At the end of August, a community center in Santa Cruz, California became the 10,000th commercial building to earn certification from the U.S. Green Building Council’s (USGBC) Leadership in Energy and Environmental Design (LEED) program. The new Live Oak Family Resource Center is packed with efficiency and sustainable features, and earned LEED’s highest rating: Platinum.
“We were not aiming for LEED Platinum,” said the center’s director, Elizabeth Schilling. “We were aiming to produce an environmental and renewable center, and it came through for us.”
Schilling revealed that the property is “zero run-off,” meaning rainwater percolates into the ground on site thanks to permeable pavement and swales to hold overflow. The building takes advantage of natural coastal breezes and therefore required no artificial air conditioning. However, Schilling pointed out, “If you are using natural air, you don’t get any points toward your LEED certification for heating and cooling. I don’t agree with all their points structure, and you have to carefully engineer for all the points you’re going after.”
Schilling’s experiences highlight some of the benefits—and pitfalls—of the evolving LEED system.
LEED: The big name in green building
LEED is growing rapidly. It is the world’s best-known signifier of green buildings, something akin to an organic label on natural foods. Launched in 2000, LEED is active in 114 countries and certifies more than 1.4 million square feet of new and existing buildings every day.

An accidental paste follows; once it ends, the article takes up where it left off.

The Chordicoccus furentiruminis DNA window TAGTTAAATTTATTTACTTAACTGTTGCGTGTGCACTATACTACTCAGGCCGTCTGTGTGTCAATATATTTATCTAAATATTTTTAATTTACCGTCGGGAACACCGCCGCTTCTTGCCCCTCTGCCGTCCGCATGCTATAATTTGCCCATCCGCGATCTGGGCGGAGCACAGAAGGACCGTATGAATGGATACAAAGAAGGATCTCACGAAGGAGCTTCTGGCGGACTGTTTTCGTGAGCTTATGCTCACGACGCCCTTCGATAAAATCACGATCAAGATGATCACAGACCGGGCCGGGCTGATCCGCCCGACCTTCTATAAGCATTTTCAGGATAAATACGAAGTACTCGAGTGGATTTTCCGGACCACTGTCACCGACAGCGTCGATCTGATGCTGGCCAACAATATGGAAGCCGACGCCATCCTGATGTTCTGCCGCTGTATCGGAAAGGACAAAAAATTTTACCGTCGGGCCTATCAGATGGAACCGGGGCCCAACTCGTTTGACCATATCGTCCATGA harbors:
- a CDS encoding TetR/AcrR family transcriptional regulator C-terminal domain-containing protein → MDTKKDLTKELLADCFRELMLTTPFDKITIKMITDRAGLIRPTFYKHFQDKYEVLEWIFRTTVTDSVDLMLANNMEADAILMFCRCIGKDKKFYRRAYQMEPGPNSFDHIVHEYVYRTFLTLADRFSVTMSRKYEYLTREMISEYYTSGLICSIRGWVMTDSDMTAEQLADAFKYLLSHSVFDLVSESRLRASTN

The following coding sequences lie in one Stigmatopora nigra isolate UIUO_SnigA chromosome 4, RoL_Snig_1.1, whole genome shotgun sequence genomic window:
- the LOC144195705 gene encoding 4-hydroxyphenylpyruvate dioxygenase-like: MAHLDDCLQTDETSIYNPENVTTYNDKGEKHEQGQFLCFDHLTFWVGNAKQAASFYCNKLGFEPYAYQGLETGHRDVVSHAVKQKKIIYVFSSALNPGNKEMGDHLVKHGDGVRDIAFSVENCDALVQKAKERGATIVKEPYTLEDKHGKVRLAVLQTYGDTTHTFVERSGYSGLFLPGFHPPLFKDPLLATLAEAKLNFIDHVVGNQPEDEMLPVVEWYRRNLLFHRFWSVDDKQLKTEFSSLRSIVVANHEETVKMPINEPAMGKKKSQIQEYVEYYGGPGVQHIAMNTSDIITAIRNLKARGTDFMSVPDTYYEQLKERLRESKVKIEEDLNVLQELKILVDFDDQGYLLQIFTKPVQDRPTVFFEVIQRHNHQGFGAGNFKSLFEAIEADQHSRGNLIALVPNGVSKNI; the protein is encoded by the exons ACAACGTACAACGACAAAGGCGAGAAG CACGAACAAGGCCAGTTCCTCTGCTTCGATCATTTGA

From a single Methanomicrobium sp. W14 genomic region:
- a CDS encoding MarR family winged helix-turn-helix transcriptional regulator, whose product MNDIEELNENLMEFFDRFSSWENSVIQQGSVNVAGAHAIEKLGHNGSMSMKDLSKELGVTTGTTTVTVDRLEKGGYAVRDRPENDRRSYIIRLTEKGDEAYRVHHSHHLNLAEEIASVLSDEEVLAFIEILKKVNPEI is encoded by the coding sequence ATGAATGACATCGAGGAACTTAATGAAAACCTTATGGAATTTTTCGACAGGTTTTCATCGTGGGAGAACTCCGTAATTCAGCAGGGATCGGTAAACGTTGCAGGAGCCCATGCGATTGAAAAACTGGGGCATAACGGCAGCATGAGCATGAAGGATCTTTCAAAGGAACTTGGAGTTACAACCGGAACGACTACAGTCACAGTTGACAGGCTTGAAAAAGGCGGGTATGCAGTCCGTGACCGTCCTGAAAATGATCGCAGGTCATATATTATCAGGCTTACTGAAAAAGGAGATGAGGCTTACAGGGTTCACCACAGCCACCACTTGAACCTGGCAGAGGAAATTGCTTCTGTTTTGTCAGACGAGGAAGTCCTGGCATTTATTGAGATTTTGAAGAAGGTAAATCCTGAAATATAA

Some 60,000 houses have earned the LEED for Homes certification, according to Scot Horst, the senior vice president of LEED. Other specific LEED programs include LEED for Schools, LEED for Retail, LEED for Healthcare, LEED for Commercial Interiors and LEED for Neighborhood Development.
Studies have shown that people tend to be more comfortable and more productive in green buildings.
About 40 percent of LEED-certified square footage is outside the U.S., with notable participation in Europe, Brazil, China, and Dubai. “We want LEED to be the global system, with a single standard that represents best practices,” Horst said. To get there, the USGBC is working on benchmarks with an international round table that includes delegates from 21 countries.
LEED isn’t the only green building standard around, though it is the best known. Rivals include Green Globes and a program of the National Association of Home Builders, both of which are cheaper and easier to earn. Numerous local standards also exist, many tailored to local climate and construction methods. Some are stricter than LEED but none are widely known.
How LEED works
To earn a LEED certification, a project manager pays the required registration and certification fees and submits documentation online proving compliance with the requirements of the applicable rating system. Fees run from a few thousand dollars to roughly ten thousand dollars, depending on building size. Certification can be granted at one of four levels (Certified, Silver, Gold, and Platinum) based on a score on a 100-point scale, which rewards such features as solar panels, low-VOC paints, recycled carpet, and geothermal heat pumps.
The LEED standards are developed by consensus, drawing on the USGBC’s 79 local affiliates and 16,000 member organizations, plus 168,000 credentialed professionals.
As for effectiveness, several 2008 studies found that LEED-certified buildings tended to command higher rents and sale prices and have higher occupancy rates. The buildings can have lower capitalization rates and therefore represent lower investment risk. Some studies have shown that people tend to be more comfortable and more productive in green buildings, which can provide a shot of positive public relations.
LEED’s broadening reach
LEED now serves an estimated $100 billion worth of commercial and residential real estate.